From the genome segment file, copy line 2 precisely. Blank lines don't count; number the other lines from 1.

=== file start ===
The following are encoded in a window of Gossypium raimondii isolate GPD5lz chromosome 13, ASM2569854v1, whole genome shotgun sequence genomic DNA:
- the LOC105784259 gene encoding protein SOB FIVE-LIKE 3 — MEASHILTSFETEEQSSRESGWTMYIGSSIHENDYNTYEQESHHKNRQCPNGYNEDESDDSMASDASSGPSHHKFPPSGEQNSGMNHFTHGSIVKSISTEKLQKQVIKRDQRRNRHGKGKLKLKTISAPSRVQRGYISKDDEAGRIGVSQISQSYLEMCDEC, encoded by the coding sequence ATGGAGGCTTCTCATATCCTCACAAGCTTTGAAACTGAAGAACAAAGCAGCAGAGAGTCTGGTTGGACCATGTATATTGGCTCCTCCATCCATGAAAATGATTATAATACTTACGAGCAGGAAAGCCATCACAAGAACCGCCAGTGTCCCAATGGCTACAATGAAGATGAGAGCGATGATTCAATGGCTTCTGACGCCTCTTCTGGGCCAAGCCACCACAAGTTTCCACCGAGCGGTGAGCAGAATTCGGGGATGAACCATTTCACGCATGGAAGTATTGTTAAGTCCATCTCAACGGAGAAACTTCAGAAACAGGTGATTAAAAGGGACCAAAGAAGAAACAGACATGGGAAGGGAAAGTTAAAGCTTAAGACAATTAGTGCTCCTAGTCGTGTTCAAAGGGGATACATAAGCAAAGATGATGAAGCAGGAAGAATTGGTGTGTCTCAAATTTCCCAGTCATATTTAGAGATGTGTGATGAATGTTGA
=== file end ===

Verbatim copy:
- the LOC105784259 gene encoding protein SOB FIVE-LIKE 3 — MEASHILTSFETEEQSSRESGWTMYIGSSIHENDYNTYEQESHHKNRQCPNGYNEDESDDSMASDASSGPSHHKFPPSGEQNSGMNHFTHGSIVKSISTEKLQKQVIKRDQRRNRHGKGKLKLKTISAPSRVQRGYISKDDEAGRIGVSQISQSYLEMCDEC, encoded by the coding sequence ATGGAGGCTTCTCATATCCTCACAAGCTTTGAAACTGAAGAACAAAGCAGCAGAGAGTCTGGTTGGACCATGTATATTGGCTCCTCCATCCATGAAAATGATTATAATACTTACGAGCAGGAAAGCCATCACAAGAACCGCCAGTGTCCCAATGGCTACAATGAAGATGAGAGCGATGATTCAATGGCTTCTGACGCCTCTTCTGGGCCAAGCCACCACAAGTTTCCACCGAGCGGTGAGCAGAATTCGGGGATGAACCATTTCACGCATGGAAGTATTGTTAAGTCCATCTCAACGGAGAAACTTCAGAAACAGGTGATTAAAAGGGACCAAAGAAGAAACAGACATGGGAAGGGAAAGTTAAAGCTTAAGACAATTAGTGCTCCTAGTCGTGTTCAAAGGGGATACATAAGCAAAGATGATGAAGCAGGAAGAATTGGTGTGTCTCAAATTTCCCAGTCATATTTAGAGATGTGTGATGAATGTTGA